A 2018 decision in the Arizona Supreme Court raised new strong claims that the death penalty in the U.S. has become a "fatal lottery," with critical implications for its constitutionality and its future in American criminal law. In the case, Hidalgo v. Arizona, the defense provided preliminary evidence that over the past twenty years, nearly 98% of all first- and second-degree murder defendants in Maricopa County-the state's largest county and location of the nation's fifth largest city-were death-eligible. The Arizona Supreme Court conceded this point even as it rejected Mr. Hidalgo's appeal. What the Arizona Supreme Court conceded, and what the evidence showed, was the expansive criteria for death eligibility made it impossible for states to "perform the 'constitutionally necessary' narrowing function at the stage of legislative definition" to prevent "a pattern of arbitrary and capricious sentencing.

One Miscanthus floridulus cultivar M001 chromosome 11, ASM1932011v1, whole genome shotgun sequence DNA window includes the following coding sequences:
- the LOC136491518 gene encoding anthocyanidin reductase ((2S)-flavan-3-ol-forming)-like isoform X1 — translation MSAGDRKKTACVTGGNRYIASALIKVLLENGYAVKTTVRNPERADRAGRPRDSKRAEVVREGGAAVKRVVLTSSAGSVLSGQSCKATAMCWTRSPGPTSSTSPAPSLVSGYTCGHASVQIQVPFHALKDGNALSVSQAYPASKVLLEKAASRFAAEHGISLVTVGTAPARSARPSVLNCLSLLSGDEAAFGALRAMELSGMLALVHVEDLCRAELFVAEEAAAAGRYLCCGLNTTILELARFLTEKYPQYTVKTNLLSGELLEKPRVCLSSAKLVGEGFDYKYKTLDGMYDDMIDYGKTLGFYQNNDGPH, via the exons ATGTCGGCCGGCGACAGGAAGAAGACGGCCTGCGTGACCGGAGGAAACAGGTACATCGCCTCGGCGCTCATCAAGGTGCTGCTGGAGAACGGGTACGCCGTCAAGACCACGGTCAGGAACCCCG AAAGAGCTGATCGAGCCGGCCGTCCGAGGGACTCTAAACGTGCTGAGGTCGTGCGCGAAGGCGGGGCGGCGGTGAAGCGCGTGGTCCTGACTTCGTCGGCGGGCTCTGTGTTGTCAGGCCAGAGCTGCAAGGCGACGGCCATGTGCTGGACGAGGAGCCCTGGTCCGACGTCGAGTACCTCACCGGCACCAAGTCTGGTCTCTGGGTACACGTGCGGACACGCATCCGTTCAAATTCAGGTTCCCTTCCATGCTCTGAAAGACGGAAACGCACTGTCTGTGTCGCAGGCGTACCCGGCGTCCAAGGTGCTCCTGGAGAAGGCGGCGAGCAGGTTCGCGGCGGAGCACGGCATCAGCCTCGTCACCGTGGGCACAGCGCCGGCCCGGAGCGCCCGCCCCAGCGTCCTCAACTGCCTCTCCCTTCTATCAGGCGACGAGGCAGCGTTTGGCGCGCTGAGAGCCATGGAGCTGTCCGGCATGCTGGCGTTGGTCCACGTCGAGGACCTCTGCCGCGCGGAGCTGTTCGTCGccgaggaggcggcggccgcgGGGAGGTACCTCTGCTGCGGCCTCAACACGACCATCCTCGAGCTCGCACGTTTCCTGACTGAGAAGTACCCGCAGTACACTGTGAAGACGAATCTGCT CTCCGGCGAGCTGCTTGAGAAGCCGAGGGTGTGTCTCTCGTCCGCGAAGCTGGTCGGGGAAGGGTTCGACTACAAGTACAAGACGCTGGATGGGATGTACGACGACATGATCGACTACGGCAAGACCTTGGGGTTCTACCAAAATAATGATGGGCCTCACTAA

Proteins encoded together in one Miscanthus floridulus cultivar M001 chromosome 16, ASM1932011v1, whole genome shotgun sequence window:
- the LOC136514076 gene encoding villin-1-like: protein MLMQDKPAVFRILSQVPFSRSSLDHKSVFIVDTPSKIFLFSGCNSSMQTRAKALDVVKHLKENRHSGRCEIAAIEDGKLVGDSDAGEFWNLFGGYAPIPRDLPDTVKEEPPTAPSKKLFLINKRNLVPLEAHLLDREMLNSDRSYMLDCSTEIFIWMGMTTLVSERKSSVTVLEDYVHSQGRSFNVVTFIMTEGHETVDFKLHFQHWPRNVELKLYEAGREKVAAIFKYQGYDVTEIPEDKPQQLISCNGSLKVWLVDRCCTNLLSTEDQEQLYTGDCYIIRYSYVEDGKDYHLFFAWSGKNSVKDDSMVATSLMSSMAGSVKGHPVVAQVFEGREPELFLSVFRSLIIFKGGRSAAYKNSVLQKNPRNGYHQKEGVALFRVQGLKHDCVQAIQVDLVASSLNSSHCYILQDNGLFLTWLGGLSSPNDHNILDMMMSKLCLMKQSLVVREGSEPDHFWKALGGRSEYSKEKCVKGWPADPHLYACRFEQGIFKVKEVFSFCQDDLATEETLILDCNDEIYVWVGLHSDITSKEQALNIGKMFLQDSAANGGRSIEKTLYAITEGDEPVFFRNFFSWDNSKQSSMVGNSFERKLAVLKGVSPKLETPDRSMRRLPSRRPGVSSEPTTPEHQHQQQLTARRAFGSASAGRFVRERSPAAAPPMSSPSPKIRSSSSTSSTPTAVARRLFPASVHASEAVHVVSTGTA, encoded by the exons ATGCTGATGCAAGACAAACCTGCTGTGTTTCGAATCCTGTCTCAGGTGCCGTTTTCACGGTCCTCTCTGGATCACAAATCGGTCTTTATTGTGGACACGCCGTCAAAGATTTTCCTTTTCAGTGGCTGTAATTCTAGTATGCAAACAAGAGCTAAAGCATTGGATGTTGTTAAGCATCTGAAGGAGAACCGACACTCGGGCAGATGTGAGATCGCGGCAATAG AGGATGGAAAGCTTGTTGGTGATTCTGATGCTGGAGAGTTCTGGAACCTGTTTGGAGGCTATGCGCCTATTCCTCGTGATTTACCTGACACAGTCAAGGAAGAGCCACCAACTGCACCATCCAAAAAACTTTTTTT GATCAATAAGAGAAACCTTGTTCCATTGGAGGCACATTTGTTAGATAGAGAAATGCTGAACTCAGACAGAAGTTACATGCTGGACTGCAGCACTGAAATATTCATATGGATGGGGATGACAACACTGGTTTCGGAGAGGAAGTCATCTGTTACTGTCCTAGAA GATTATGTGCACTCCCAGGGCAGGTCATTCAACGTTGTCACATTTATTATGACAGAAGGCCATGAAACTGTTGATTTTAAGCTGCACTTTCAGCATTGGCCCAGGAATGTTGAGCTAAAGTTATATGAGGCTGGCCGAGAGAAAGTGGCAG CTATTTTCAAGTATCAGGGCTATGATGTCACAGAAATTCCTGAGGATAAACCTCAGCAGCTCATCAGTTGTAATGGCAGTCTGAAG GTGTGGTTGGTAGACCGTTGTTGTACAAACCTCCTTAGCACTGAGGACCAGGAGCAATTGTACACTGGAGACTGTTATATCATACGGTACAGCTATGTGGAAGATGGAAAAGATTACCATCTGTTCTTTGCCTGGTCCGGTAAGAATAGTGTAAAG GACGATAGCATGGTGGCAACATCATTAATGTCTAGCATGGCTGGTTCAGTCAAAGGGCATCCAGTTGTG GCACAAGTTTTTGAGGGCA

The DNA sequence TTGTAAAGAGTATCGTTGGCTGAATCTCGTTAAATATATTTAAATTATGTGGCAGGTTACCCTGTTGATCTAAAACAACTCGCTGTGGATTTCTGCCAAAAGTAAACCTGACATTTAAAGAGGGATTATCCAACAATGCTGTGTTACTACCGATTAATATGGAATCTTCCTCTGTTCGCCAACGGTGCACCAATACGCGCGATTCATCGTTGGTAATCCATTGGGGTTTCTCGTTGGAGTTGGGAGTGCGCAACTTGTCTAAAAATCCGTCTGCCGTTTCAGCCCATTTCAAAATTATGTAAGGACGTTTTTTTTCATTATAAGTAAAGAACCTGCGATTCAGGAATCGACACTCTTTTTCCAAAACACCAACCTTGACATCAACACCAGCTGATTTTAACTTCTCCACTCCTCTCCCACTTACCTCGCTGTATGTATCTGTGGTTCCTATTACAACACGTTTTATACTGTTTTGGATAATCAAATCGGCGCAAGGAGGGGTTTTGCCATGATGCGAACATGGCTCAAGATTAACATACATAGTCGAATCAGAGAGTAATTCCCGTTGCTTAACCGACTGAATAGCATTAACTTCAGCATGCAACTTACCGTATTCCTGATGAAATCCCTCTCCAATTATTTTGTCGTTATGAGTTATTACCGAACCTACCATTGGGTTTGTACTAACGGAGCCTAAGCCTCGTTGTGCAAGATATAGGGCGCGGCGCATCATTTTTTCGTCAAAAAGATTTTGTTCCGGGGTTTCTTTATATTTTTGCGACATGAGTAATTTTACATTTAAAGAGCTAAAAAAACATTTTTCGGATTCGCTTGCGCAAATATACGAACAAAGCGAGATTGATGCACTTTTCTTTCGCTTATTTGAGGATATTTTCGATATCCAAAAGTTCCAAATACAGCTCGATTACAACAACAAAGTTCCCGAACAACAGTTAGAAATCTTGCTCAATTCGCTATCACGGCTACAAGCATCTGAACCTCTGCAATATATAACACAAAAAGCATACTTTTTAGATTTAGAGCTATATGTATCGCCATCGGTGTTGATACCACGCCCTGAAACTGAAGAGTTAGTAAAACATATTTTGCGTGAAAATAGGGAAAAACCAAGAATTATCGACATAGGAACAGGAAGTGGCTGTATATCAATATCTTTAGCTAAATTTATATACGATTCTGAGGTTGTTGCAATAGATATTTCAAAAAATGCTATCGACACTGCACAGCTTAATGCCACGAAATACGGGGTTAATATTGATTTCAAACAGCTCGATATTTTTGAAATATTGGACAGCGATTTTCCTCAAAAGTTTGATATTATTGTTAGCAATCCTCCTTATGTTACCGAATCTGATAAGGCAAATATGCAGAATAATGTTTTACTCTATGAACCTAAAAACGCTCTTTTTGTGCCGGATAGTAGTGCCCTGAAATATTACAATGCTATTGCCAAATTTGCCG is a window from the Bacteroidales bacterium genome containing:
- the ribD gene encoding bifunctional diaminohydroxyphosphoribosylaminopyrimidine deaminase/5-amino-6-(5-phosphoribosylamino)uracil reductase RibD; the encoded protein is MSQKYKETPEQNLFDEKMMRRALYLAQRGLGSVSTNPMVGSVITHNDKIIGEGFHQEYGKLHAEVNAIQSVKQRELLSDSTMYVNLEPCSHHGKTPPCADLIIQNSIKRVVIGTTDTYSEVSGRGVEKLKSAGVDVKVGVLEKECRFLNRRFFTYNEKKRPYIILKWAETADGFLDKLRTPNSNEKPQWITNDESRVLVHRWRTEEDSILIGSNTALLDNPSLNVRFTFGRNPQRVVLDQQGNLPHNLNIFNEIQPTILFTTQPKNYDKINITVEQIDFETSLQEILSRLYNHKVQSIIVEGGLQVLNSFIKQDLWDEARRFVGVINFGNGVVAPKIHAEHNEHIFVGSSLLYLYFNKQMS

Judges | Law
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Jeffrey A. Fagan,
Furman's Legacy: New Challenges to the Overbreadth of Capital Punishment,
Colum. Hum. Rts. L. Rev.
Available at: https://scholarship.law.columbia.edu/faculty_scholarship/2837